The New York State Assembly passed the Consumer Credit Fairness Act, a bill designed to protect low-income and elderly New Yorkers from aggressive debt collection practitioners.
According to a report by the Post Star News, the primary purpose of the Consumer Credit Fairness Act, introduced by Assemblywoman Helene Weinstein, is to curb abusive debt collection lawsuits by the following means:
- Requiring notice of a pending consumer credit action to be mailed to the defendants by the clerk of the court;
- Requiring court filings to include more information about the debt targeted in a lawsuit, such as identifying the debt or account and providing proof that the debt is owed to the plaintiff;
- Lowering the statute of limitations for consumer credit transactions from six years to three years, and eliminating the right to collect the debt once the statute of limitations is expired; and
- Terminating the ability of debt buyers to sue on expired debt.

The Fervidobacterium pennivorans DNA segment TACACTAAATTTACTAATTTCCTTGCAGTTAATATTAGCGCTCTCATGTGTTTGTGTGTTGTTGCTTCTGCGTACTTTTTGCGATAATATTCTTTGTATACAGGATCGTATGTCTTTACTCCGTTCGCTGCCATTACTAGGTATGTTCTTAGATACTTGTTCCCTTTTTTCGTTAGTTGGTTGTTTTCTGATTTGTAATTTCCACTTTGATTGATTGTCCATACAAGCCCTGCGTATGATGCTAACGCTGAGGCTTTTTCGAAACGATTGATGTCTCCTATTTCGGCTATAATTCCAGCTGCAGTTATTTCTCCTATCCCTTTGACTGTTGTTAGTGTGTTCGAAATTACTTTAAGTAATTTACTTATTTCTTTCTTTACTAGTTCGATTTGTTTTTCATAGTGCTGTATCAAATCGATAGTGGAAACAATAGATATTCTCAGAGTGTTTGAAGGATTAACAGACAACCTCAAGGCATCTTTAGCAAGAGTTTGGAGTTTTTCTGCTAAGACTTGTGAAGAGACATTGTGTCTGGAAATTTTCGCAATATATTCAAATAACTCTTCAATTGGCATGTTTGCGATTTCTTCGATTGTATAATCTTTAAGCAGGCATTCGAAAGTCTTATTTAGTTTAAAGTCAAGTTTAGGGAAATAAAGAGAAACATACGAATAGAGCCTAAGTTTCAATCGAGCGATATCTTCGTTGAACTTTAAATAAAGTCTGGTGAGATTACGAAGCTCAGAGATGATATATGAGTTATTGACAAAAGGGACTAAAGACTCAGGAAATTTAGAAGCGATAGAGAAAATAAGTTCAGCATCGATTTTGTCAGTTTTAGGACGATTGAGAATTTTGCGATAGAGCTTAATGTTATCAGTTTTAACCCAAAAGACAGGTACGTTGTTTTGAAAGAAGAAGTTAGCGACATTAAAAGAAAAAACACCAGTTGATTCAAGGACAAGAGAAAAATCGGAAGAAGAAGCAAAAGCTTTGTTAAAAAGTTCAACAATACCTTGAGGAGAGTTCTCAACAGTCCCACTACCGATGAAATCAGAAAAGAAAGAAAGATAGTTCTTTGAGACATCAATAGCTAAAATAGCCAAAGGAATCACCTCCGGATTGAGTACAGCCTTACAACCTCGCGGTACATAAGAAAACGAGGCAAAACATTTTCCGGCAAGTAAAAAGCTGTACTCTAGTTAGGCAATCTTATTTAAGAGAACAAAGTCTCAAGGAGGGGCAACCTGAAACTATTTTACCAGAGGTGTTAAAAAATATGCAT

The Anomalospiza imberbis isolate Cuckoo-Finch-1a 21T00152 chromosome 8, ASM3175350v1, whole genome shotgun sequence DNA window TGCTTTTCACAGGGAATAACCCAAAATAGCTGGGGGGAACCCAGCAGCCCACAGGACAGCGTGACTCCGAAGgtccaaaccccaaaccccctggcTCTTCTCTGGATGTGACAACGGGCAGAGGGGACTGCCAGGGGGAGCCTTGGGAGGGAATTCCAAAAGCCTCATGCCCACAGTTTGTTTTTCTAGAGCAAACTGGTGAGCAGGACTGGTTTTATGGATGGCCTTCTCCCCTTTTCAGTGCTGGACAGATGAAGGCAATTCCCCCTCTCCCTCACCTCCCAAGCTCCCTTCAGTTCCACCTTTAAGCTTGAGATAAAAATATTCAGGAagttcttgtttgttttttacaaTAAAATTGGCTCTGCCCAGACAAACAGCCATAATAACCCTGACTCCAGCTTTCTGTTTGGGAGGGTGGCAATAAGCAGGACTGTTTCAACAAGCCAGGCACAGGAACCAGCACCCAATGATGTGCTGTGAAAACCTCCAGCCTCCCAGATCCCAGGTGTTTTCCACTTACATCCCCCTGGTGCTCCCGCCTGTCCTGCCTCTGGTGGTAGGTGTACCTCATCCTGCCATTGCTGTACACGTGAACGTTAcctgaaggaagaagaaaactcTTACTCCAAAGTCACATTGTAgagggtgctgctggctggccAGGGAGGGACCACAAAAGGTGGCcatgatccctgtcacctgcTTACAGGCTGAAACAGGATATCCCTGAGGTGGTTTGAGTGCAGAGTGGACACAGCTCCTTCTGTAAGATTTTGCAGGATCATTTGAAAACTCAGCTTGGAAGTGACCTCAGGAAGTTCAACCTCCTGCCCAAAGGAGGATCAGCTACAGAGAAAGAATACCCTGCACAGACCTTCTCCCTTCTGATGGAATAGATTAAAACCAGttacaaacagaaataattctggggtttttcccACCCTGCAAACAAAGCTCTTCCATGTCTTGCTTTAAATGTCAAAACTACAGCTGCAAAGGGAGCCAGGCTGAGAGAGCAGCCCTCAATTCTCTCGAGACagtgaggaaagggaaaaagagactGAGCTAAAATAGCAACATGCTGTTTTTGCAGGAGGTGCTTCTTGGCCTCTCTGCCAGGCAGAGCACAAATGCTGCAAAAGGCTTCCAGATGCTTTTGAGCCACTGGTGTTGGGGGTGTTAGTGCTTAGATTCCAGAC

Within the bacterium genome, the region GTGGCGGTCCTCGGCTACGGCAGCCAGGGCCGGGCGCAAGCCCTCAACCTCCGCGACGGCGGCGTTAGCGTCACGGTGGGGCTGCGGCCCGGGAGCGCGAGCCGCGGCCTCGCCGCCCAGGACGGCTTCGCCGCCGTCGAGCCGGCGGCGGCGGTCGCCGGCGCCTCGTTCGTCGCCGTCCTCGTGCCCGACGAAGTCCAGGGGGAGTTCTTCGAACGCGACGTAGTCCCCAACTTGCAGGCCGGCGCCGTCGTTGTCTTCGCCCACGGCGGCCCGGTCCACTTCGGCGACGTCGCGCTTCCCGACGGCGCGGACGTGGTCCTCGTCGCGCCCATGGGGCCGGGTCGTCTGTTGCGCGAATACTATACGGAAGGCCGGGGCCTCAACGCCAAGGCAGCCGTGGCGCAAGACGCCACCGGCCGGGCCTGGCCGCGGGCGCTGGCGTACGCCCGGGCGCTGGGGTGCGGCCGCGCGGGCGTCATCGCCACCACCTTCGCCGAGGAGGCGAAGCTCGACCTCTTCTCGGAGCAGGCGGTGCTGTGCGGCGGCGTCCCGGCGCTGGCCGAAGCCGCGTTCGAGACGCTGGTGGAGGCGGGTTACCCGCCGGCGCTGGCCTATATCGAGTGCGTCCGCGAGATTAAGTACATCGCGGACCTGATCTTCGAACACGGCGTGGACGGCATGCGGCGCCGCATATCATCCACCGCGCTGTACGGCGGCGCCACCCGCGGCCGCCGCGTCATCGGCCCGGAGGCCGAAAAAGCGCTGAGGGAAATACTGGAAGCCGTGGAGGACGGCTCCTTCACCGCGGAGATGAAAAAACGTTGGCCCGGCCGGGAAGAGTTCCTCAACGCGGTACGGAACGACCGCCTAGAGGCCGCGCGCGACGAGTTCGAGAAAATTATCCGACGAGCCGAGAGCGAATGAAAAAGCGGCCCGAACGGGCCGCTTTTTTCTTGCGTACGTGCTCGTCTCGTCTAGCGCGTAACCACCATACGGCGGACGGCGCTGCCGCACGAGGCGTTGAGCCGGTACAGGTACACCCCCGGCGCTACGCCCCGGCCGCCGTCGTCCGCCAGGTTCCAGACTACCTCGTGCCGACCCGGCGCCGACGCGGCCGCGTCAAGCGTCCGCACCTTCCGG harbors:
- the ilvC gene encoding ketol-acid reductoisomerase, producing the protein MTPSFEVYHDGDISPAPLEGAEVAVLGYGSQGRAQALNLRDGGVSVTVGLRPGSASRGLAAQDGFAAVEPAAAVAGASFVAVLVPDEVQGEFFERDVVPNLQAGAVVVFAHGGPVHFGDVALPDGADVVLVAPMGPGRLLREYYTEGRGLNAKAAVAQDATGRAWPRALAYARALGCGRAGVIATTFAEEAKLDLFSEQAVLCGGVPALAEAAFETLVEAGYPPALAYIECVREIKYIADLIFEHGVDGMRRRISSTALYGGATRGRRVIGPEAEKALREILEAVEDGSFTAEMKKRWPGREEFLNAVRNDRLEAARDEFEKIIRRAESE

Weinstein explained the importance of the legislation as well as its impact on domestic violence victims.
“Abusive debt collection lawsuits exploit gaps in our state’s laws. This bill takes important steps to close these loopholes to protect consumers and helps to address the long-term impact of economic abuse, including identity theft, which is often suffered by domestic violence victims at the hands of their abusers.”
Weinstein’s work on the bill received high praise from Claudia Wilner, an attorney at NEDAP (Neighborhood Economic Development Advocacy Project) who expressed hopes that it will be passed in the New York State Senate.
“We now call upon the Senate to pass the CCFA this legislative session to put an end to abusive debt collection practices. New Yorkers, particularly those who are low-income, elderly, disabled or domestic violence survivors, have been harassed by these unscrupulous debt collectors for far too long.”